Paris, Oxford to ban fuel-burning cars, U.S. to do nothing

But even as those cities stand up, the U.S. remains steadfast in its dependence on fossil fuels

Published October 12, 2017 3:46PM (EDT)

Cars and vehicles are caught in a traffic jam on the Quai des Tuileries in central Paris. 
 (Getty/Francois Guillot)
Cars and vehicles are caught in a traffic jam on the Quai des Tuileries in central Paris. (Getty/Francois Guillot)

In the race to reduce global carbon dioxide emissions that contribute to global warming, two cities are taking the lead.

China, the UK and France have all already committed to stop selling or producing fuel combustion cars by 2040 — a good start. On Thursday, France's capital city of Paris announced that it is trying to get to the finish line first by banning all gas-powered cars within its limits by 2030.

Initially, there were discussions aimed at achieving this change by 2024, when the city of 2.24 million hosts the Olympic games, but it is apparently giving itself some leeway time. Paris City Hall is shying away from the word "ban" because previous “no-car zones” policies have been controversial. Here, it is leaning into the language of a deadline for phasing out combustion vehicles instead, though there's no effective difference.

It should, of course, be noted that the city lends its name to the Paris Agreement, which aims to reduce global carbon emissions by implementing reduction processes and phasing out particularly harmful human causes for climate change starting in 2040. Famously, the Trump administration has tried to pull the United States out of the accord, drawing fire both domestically and internationally.

Coming up in the fast lane to pass Paris is the far smaller city of Oxford, England, which has committed to end the use of gas-powered cars in its city center by 2020. On Tuesday, Oxford officials announced a plan to introduce “zero emission zones” in the city center, banning combustion cars completely. Already, large sections and central streets in the city of 150,000 (with thousands more who commute into it every day) have been given over to bike and pedestrian traffic at most hours of the day.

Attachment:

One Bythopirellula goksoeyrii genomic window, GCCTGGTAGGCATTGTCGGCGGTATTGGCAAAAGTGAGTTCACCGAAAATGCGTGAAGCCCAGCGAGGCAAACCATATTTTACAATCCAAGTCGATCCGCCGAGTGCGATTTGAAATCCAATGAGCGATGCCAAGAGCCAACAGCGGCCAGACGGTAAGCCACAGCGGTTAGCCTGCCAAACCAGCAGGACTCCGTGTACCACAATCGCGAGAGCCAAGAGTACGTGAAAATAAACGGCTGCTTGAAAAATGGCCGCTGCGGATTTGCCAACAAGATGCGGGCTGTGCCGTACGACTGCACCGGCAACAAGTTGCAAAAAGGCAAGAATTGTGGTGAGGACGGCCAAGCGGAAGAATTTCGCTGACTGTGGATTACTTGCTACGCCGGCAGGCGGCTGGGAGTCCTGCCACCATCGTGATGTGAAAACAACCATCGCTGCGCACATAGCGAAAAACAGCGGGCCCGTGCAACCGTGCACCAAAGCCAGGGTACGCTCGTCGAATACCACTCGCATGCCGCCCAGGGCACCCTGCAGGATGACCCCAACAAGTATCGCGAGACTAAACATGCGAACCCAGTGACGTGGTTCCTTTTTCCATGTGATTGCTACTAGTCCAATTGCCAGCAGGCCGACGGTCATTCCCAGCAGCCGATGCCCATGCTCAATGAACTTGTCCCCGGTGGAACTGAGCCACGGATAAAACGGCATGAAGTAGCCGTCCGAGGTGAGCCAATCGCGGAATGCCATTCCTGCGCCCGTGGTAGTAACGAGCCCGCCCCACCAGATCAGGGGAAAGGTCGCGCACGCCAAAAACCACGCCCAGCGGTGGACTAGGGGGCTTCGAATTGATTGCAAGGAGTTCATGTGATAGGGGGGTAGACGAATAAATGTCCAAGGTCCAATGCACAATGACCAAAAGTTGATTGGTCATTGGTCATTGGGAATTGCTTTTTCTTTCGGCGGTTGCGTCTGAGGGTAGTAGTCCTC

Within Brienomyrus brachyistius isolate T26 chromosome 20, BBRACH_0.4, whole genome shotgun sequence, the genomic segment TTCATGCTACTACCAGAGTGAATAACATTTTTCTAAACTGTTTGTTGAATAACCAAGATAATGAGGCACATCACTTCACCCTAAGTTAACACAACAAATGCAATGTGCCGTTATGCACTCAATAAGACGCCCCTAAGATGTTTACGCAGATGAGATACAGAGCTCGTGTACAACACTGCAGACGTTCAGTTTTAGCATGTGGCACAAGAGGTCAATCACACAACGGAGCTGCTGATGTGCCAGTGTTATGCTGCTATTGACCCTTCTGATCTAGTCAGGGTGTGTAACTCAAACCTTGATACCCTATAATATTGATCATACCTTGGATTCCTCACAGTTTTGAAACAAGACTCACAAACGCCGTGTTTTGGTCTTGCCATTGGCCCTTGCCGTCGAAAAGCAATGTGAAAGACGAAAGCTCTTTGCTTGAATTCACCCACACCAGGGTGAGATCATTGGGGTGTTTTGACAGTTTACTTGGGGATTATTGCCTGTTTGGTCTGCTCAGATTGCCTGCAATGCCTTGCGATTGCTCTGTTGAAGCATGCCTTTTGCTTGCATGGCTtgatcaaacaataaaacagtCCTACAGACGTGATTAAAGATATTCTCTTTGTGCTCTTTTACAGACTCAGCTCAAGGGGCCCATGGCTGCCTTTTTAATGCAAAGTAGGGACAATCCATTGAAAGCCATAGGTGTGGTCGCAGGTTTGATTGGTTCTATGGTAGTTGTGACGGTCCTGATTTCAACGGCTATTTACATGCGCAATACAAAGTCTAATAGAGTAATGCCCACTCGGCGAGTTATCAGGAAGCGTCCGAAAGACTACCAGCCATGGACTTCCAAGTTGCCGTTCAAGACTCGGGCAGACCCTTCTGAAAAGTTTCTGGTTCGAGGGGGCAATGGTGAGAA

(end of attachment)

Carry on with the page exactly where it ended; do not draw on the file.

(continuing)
London has a similar plan to implement “ultra-low emission zones,” charging a fee to cars with high gas usage since 2008. As well, Madrid, Mexico City and Athens aim to ban fuel combustion cars by 2025. Private companies are following suit; China-owned Swedish manufacturer Volvo will only sell electric or hybrid vehicles as early as 2019.

It's a strong showing, particularly considering that carbon from fossil fuel and industry account for 65 percent of the worldwide greenhouse gas emissions. Co2 contributes to climate change as a greenhouse gas that traps heat within the atmosphere, causing global temperatures to rise. Scientists predict the planet's temperature to rise 2 degrees by the end of the century, threatening the very existence of coastal cities and communities all over the world due to melted ice pack, as well as possibly triggering severe and dangerous changes to global weather patterns.

And, yet, with all this, the United States is still in park and possibly shifting into reverse. According to the Environmental Protection Agency, carbon dioxide emissions from the transportation industry in the United States accounted for about 27% of the total U.S. greenhouse gas emissions in 2015. The U.S. contributed 15% to global emissions from fossil fuel combustion and other industries in 2014.

Head of the Environmental Protection Agency Scott Pruitt finally came around to maybe talking about humanity's contribution to climate change last month. In October, however, it surfaced that he was regularly meeting with the heads of corporate interests that the EPA should be regulating and investing time into saving the coal industry, which could be impossible and, if not so, would also lead to damaging effects on the environment.

By Jarrett Lyons

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